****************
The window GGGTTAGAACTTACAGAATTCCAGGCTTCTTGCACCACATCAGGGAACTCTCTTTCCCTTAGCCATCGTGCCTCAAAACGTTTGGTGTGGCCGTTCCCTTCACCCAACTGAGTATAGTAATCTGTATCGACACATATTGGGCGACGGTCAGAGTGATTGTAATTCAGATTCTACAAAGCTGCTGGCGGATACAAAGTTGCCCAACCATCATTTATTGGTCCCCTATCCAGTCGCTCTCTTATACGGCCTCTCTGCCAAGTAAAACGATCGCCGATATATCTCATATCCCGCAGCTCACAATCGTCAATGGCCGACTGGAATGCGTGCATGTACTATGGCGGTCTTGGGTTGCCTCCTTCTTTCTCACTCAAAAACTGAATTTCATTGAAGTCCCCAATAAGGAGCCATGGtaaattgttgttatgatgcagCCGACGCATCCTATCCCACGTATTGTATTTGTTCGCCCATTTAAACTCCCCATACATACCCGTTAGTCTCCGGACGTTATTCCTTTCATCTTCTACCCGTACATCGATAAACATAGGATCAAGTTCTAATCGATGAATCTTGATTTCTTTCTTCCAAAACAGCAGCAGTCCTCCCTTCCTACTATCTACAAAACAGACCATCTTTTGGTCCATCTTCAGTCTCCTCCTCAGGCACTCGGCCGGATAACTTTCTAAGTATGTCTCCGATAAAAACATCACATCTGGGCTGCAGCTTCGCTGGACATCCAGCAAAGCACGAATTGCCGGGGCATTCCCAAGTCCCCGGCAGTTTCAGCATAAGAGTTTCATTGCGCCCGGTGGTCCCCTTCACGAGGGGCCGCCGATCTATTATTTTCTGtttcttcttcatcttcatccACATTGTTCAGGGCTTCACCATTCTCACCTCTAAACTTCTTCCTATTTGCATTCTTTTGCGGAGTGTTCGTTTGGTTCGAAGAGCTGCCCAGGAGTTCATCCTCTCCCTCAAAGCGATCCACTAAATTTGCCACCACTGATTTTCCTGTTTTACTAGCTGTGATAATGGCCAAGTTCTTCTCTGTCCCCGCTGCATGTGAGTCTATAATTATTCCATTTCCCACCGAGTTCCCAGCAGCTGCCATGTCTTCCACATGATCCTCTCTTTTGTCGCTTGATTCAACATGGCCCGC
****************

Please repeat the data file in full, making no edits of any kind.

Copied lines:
The window GGGTTAGAACTTACAGAATTCCAGGCTTCTTGCACCACATCAGGGAACTCTCTTTCCCTTAGCCATCGTGCCTCAAAACGTTTGGTGTGGCCGTTCCCTTCACCCAACTGAGTATAGTAATCTGTATCGACACATATTGGGCGACGGTCAGAGTGATTGTAATTCAGATTCTACAAAGCTGCTGGCGGATACAAAGTTGCCCAACCATCATTTATTGGTCCCCTATCCAGTCGCTCTCTTATACGGCCTCTCTGCCAAGTAAAACGATCGCCGATATATCTCATATCCCGCAGCTCACAATCGTCAATGGCCGACTGGAATGCGTGCATGTACTATGGCGGTCTTGGGTTGCCTCCTTCTTTCTCACTCAAAAACTGAATTTCATTGAAGTCCCCAATAAGGAGCCATGGtaaattgttgttatgatgcagCCGACGCATCCTATCCCACGTATTGTATTTGTTCGCCCATTTAAACTCCCCATACATACCCGTTAGTCTCCGGACGTTATTCCTTTCATCTTCTACCCGTACATCGATAAACATAGGATCAAGTTCTAATCGATGAATCTTGATTTCTTTCTTCCAAAACAGCAGCAGTCCTCCCTTCCTACTATCTACAAAACAGACCATCTTTTGGTCCATCTTCAGTCTCCTCCTCAGGCACTCGGCCGGATAACTTTCTAAGTATGTCTCCGATAAAAACATCACATCTGGGCTGCAGCTTCGCTGGACATCCAGCAAAGCACGAATTGCCGGGGCATTCCCAAGTCCCCGGCAGTTTCAGCATAAGAGTTTCATTGCGCCCGGTGGTCCCCTTCACGAGGGGCCGCCGATCTATTATTTTCTGtttcttcttcatcttcatccACATTGTTCAGGGCTTCACCATTCTCACCTCTAAACTTCTTCCTATTTGCATTCTTTTGCGGAGTGTTCGTTTGGTTCGAAGAGCTGCCCAGGAGTTCATCCTCTCCCTCAAAGCGATCCACTAAATTTGCCACCACTGATTTTCCTGTTTTACTAGCTGTGATAATGGCCAAGTTCTTCTCTGTCCCCGCTGCATGTGAGTCTATAATTATTCCATTTCCCACCGAGTTCCCAGCAGCTGCCATGTCTTCCACATGATCCTCTCTTTTGTCGCTTGATTCAACATGGCCCGC